Dowdy denied that his victory was a plebiscite on President Reagan's policies, saying that it was a "vote between two candidates" and pushed back on his race's national implications.[48][51] Dowdy explained that their campaign went to "great lengths not to run against [President Reagan]."[48] The Chairman of the Democratic Congressional Campaign Committee Tony Coelho called the victory a repudiation of "the idea of a Solid South for Reagan."[52] Republicans publicly attributed Williams's loss to the challenges created by Hinson's scandals.[52] The Washington Post reported, however, that Republicans in DC were concerned about the implications of losing a conservative House seat for the 1982 midterm elections.[26]

Voters were generally not asked for their social security number, although some voters in Hinds County were still asked for them.[53]

Mississippi's 4th district special election runoff, 1981[46]
Party Candidate Votes % ±
Democratic Wayne Dowdy 55,656 50.41% +21.01%
Republican Liles Williams 54,744 49.59% +10.62%
Total votes 110,400 100.0%
Majority 912 .08%
Turnout 110,400
Democratic gain from Republican Swing 21.01%

Aftermath[edit]

Liles Williams announced his candidacy in 1982 to face Congressman Dowdy in a rematch from their special election matchup.[54] Unlike in the special where Williams was the heavy favorite, Congressman Dowdy was viewed as the stronger contender for re-election while Reagan's numbers sagged nationally.[55] Dowdy was able to fend off both Williams and an African American challenger and comfortably won re-election by over 11,000 votes.[56] Congressman Dowdy continued to serve in the U.S. Congress until he decided to run for the open U.S. Senate seat in 1988 and lost to Congressman Trent Lott.[57][58]

Notes[edit]

  1. ^ The Klan had a policy of not associating with Nazi groups.[19]
  2. ^ Early articles showed Dowdy with a 1,026 vote win, but upon certification of the results, Dowdy won by 912 votes.[46]

References[edit]

  1. ^ a b "Hinson should resign from post if charge proven, leaders say". Hattiesburg American. Associated Press. February 5, 1981. Retrieved May 20, 2018 – via Newspapers.com. Free to read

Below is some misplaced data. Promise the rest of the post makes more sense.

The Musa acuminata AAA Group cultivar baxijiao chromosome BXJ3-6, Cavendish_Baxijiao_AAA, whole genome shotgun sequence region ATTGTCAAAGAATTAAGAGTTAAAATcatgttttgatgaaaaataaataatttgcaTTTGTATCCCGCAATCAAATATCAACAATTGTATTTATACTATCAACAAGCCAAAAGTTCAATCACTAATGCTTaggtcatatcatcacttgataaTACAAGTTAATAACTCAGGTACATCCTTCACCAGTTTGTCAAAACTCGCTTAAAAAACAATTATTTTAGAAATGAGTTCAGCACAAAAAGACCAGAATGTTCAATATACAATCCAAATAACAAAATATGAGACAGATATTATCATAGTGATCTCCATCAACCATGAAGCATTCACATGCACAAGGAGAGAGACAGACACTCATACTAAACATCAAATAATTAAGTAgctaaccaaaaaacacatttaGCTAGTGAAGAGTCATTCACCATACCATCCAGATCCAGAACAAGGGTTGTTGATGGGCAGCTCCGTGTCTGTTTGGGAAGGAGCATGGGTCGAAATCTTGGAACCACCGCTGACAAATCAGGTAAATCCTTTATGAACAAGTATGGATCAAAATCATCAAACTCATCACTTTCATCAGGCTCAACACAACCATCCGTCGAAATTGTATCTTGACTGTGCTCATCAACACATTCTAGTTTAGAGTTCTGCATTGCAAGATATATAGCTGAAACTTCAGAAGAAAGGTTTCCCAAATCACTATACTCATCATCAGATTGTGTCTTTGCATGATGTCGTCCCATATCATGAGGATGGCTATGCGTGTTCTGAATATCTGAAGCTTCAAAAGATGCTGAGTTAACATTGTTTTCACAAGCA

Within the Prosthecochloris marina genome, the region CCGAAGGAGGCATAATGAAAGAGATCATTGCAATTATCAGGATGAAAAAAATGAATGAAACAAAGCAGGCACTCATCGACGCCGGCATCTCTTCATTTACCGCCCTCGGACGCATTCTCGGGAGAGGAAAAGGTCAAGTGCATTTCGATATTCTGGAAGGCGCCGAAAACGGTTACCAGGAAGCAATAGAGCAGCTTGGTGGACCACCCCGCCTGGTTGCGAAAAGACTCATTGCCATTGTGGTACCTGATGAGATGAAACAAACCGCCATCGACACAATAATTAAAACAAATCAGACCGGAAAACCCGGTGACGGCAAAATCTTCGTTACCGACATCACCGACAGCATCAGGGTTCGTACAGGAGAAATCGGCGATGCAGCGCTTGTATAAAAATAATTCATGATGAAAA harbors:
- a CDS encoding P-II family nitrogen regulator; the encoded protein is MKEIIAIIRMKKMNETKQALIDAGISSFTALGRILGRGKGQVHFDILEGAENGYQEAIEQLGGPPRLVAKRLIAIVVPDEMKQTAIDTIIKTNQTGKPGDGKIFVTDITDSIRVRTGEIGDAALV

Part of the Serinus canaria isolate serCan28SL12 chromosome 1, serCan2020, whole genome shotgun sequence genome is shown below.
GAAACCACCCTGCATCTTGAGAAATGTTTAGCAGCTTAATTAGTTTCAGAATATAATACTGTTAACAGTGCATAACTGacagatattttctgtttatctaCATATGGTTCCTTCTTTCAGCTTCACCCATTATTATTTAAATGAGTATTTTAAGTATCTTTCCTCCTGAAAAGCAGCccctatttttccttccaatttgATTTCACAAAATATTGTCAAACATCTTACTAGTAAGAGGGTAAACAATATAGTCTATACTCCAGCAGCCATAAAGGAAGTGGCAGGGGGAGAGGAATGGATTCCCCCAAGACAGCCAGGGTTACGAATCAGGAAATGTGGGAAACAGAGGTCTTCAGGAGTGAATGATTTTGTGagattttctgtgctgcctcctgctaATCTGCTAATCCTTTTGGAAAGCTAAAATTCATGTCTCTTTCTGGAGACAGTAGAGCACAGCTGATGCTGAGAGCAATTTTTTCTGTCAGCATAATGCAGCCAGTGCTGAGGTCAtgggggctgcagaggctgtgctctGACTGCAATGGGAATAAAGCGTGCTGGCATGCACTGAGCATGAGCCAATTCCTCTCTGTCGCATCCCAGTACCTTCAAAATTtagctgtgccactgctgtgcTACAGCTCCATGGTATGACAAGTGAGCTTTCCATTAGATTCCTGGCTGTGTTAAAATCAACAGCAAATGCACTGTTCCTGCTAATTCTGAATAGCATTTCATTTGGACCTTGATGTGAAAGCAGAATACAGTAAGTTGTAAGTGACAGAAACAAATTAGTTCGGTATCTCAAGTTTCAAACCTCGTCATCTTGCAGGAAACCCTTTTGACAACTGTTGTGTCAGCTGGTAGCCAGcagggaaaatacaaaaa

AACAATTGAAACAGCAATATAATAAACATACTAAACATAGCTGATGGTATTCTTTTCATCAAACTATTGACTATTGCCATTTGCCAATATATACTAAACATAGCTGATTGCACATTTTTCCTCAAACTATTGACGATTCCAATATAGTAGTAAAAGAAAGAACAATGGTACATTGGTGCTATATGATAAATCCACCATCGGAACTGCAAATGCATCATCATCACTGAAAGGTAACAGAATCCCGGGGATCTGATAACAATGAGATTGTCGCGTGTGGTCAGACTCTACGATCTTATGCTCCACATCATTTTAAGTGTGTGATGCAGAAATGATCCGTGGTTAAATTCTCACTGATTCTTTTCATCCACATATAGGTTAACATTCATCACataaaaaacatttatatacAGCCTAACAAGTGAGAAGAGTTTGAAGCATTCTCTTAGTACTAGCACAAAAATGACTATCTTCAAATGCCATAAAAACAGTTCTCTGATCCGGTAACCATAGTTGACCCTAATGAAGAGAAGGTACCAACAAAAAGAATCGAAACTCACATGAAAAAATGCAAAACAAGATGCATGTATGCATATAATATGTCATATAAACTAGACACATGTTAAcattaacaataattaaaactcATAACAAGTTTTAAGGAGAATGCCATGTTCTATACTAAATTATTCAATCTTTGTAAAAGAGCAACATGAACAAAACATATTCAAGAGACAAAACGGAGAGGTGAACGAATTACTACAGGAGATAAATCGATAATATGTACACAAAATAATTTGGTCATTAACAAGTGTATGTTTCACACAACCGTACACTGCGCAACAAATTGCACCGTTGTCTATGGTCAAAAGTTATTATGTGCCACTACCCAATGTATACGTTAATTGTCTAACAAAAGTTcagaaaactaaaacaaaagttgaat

2. ^ a b c d Treyens, Cliff (July 8, 1981). "Surge in black, rural turnout put Dowdy over the top". The Clarion-Ledger. Retrieved June 5, 2018 – via Newspapers.com. Free to read
  3. ^ a b Lehew, Dudley (November 4, 1964). "Prentiss Walker Now Congressman". The Clarion-Ledger. Retrieved March 14, 2019 – via Newspapers.com. Free to read
  4. ^ a b c d "More calls for Hinson resignation". Enterprise-Journal. Associated Press. February 6, 1981. Retrieved May 20, 2018 – via Newspapers.com. Free to read
  5. ^ a b c d e f g Treyens, Cliff (June 24, 1981). "Hinson didn't give up without a stout battle". The Clarion-Ledger. Retrieved June 5, 2018 – via Newspapers.com. Free to read
  6. ^ a b c Estrada, Louie (July 26, 1995). "Jon C. Hinson Dies at 53". The Washington Post. Retrieved June 5, 2018.
  7. ^ Busbee 2014, p. 368.
  8. ^ Minor, Bill (November 16, 1980). "Fourth District 'safe seat' for Republicans". Enterprise-Journal. Retrieved August 2, 2018 – via Newspapers.com. Free to read
  9. ^ Saiffen, Michael (February 5, 1981). "Mississippi's Rep. Hinson Arrested On Sex Charge". The Atlanta Constitution. Retrieved May 20, 2018 – via Newspapers.com. Free to read
  10. ^ a b United Press International (February 5, 1981). "Official Pleads Innocent to Sodomy". Fort Lauderdale News. Retrieved May 20, 2018 – via Newspapers.com. Free to read
  11. ^ Howard 2001, pp. 276–277.
  12. ^ Harris, Art; Treyens, Cliff (June 17, 1981). "Hinson's Memory Haunts His Mississippi District". The Washington Post. Retrieved June 21, 2018.
  13. ^ "Hospital admits Hinson". Enterprise-Journal. Associated Press. February 6, 1981. Retrieved May 20, 2018 – via Newspapers.com. Free to read
  14. ^ Neuman, Johanna; Treyens, Cliff (May 29, 1981). "Hinson put on probation in sex case". The Clarion-Ledger. Retrieved June 9, 2018 – via Newspapers.com. Free to read
  15. ^ Stickney, Ken (1981). "Hinson to quit Congress, tells Governor". The New York Times. Retrieved May 20, 2018.
  16. ^ Neuman, Johanna (March 14, 1981). "Hinson resigns effective April 13". The Clarion-Ledger. Retrieved May 20, 2018 – via Newspapers.com. Free to read
  17. ^ a b c Weidie, Wayne W. (June 4, 1981). "Fourth Congressional district race close as June 23 election nears". The Clarion-Ledger. Retrieved June 9, 2018 – via Newspapers.com. Free to read
  18. ^ a b c d "Jon Hinson, 53, Congressman And Then Gay-Rights Advocate". The New York Times. Associated Press. 1995. Retrieved June 9, 2018.
  19. ^ a b c d e f g h i j k l Putnam, Judy; Treyens, Cliff (June 21, 1981). "Candidates offer varied experience and philosophies to the 4th District". The Clarion-Ledger. Retrieved May 18, 2018 – via Newspapers.com. Free to read
  20. ^ Nash & Taggart 2009, pp. 126–127.